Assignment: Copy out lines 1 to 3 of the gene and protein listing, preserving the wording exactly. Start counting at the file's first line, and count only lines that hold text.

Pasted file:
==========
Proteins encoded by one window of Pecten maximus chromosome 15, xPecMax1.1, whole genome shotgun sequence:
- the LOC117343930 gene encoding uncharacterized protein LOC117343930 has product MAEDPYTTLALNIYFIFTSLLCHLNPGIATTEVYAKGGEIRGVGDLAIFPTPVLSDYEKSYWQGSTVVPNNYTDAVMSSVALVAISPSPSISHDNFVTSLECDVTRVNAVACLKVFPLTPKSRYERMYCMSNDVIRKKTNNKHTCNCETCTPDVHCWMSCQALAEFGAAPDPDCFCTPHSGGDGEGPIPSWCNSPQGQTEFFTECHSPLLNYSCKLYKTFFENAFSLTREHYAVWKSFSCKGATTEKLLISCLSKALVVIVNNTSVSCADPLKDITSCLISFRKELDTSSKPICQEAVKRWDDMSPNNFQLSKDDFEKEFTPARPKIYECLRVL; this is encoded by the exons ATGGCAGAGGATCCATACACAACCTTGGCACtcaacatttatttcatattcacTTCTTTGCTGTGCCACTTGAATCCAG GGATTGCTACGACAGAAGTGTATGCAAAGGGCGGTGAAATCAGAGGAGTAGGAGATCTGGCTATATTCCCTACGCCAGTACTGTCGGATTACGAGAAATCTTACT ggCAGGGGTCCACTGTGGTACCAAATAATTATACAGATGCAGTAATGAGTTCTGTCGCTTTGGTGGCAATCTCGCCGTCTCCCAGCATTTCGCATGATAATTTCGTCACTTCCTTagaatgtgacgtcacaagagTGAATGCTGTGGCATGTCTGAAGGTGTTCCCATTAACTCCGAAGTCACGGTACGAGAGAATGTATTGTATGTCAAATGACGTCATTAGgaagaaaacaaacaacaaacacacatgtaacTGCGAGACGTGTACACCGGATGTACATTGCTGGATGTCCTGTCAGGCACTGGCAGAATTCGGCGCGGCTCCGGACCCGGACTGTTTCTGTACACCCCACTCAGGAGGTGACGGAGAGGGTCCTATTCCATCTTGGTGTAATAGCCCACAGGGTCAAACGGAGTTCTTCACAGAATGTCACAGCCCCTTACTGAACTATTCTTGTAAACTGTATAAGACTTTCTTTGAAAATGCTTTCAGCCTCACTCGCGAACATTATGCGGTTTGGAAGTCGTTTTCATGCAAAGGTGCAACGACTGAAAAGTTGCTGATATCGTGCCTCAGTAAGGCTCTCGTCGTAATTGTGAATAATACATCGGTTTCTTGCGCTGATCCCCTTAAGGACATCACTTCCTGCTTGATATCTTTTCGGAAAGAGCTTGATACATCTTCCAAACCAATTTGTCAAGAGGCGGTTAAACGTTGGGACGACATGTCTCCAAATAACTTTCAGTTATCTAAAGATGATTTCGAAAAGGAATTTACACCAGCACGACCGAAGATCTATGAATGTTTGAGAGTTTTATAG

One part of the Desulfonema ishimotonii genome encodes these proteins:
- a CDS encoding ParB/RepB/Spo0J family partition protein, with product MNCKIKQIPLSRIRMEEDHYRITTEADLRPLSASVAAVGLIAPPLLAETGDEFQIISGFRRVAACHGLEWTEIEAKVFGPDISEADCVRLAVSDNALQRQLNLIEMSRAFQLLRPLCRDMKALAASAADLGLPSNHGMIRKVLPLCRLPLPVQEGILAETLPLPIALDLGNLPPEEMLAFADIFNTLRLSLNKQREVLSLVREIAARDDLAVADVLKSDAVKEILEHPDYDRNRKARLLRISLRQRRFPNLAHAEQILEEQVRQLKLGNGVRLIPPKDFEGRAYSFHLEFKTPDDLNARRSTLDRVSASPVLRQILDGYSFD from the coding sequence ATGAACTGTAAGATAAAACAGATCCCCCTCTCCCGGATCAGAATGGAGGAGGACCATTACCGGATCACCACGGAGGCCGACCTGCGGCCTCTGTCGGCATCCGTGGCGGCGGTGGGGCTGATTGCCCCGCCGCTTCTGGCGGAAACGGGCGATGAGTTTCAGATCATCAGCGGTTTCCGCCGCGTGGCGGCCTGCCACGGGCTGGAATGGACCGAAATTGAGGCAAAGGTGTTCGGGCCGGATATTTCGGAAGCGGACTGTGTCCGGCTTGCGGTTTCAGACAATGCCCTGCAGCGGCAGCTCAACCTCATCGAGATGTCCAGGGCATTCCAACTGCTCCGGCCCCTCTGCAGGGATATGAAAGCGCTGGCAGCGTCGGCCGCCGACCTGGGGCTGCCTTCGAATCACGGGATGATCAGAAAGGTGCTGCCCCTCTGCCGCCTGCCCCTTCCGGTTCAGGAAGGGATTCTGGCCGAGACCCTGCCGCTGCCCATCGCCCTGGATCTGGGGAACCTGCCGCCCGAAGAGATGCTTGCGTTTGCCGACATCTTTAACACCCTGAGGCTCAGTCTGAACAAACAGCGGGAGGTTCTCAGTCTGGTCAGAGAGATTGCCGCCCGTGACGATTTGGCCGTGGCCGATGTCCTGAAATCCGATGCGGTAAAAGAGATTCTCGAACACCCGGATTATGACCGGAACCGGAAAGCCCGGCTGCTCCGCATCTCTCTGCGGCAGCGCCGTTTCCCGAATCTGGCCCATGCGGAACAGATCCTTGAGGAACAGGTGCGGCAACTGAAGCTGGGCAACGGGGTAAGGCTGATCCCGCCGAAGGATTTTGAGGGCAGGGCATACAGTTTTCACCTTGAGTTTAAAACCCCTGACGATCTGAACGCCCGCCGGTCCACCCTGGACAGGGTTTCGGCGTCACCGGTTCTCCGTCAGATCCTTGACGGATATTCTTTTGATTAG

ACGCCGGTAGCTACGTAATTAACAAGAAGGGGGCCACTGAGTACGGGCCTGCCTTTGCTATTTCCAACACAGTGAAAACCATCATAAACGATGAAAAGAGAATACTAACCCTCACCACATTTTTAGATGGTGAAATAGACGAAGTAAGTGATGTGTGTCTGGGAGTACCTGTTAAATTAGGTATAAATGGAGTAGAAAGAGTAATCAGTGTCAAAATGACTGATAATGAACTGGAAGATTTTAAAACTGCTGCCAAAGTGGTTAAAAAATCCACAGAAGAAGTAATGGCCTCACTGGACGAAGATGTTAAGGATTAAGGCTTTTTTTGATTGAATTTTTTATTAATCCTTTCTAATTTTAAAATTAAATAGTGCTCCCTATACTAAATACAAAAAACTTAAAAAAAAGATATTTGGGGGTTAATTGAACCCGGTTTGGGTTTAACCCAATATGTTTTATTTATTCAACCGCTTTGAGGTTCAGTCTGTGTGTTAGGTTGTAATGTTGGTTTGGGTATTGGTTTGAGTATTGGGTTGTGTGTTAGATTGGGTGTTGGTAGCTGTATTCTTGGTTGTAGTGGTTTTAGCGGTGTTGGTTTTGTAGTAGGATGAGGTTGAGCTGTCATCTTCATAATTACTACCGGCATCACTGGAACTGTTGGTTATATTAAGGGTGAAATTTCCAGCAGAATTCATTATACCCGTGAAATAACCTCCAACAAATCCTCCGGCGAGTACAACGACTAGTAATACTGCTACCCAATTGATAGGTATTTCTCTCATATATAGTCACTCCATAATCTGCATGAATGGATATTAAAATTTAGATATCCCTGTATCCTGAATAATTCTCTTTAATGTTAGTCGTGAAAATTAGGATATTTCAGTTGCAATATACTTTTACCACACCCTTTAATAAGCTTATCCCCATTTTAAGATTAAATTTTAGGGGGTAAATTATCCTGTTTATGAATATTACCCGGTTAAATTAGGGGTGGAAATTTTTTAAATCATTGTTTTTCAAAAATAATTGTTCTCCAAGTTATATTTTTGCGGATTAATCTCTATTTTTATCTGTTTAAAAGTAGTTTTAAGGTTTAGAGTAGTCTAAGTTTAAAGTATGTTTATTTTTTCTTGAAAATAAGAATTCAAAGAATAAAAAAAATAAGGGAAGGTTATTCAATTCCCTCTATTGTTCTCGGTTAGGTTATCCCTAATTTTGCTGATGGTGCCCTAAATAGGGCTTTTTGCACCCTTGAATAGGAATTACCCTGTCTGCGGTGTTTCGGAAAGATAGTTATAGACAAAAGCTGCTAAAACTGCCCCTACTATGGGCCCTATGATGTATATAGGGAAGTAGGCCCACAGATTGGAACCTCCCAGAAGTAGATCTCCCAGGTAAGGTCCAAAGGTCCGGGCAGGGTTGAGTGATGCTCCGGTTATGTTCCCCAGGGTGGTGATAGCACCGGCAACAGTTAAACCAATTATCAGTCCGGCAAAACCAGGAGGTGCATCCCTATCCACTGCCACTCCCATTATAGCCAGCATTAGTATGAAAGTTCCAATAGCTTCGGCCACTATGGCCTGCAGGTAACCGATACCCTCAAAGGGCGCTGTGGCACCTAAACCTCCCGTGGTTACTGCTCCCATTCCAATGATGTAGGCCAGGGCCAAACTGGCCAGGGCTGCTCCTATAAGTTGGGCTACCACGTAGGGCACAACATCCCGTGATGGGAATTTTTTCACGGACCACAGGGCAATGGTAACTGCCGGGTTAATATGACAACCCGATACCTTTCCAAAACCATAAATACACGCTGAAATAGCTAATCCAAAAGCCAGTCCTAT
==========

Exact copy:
Proteins encoded by one window of Pecten maximus chromosome 15, xPecMax1.1, whole genome shotgun sequence:
- the LOC117343930 gene encoding uncharacterized protein LOC117343930 has product MAEDPYTTLALNIYFIFTSLLCHLNPGIATTEVYAKGGEIRGVGDLAIFPTPVLSDYEKSYWQGSTVVPNNYTDAVMSSVALVAISPSPSISHDNFVTSLECDVTRVNAVACLKVFPLTPKSRYERMYCMSNDVIRKKTNNKHTCNCETCTPDVHCWMSCQALAEFGAAPDPDCFCTPHSGGDGEGPIPSWCNSPQGQTEFFTECHSPLLNYSCKLYKTFFENAFSLTREHYAVWKSFSCKGATTEKLLISCLSKALVVIVNNTSVSCADPLKDITSCLISFRKELDTSSKPICQEAVKRWDDMSPNNFQLSKDDFEKEFTPARPKIYECLRVL; this is encoded by the exons ATGGCAGAGGATCCATACACAACCTTGGCACtcaacatttatttcatattcacTTCTTTGCTGTGCCACTTGAATCCAG GGATTGCTACGACAGAAGTGTATGCAAAGGGCGGTGAAATCAGAGGAGTAGGAGATCTGGCTATATTCCCTACGCCAGTACTGTCGGATTACGAGAAATCTTACT ggCAGGGGTCCACTGTGGTACCAAATAATTATACAGATGCAGTAATGAGTTCTGTCGCTTTGGTGGCAATCTCGCCGTCTCCCAGCATTTCGCATGATAATTTCGTCACTTCCTTagaatgtgacgtcacaagagTGAATGCTGTGGCATGTCTGAAGGTGTTCCCATTAACTCCGAAGTCACGGTACGAGAGAATGTATTGTATGTCAAATGACGTCATTAGgaagaaaacaaacaacaaacacacatgtaacTGCGAGACGTGTACACCGGATGTACATTGCTGGATGTCCTGTCAGGCACTGGCAGAATTCGGCGCGGCTCCGGACCCGGACTGTTTCTGTACACCCCACTCAGGAGGTGACGGAGAGGGTCCTATTCCATCTTGGTGTAATAGCCCACAGGGTCAAACGGAGTTCTTCACAGAATGTCACAGCCCCTTACTGAACTATTCTTGTAAACTGTATAAGACTTTCTTTGAAAATGCTTTCAGCCTCACTCGCGAACATTATGCGGTTTGGAAGTCGTTTTCATGCAAAGGTGCAACGACTGAAAAGTTGCTGATATCGTGCCTCAGTAAGGCTCTCGTCGTAATTGTGAATAATACATCGGTTTCTTGCGCTGATCCCCTTAAGGACATCACTTCCTGCTTGATATCTTTTCGGAAAGAGCTTGATACATCTTCCAAACCAATTTGTCAAGAGGCGGTTAAACGTTGGGACGACATGTCTCCAAATAACTTTCAGTTATCTAAAGATGATTTCGAAAAGGAATTTACACCAGCACGACCGAAGATCTATGAATGTTTGAGAGTTTTATAG

One part of the Desulfonema ishimotonii genome encodes these proteins: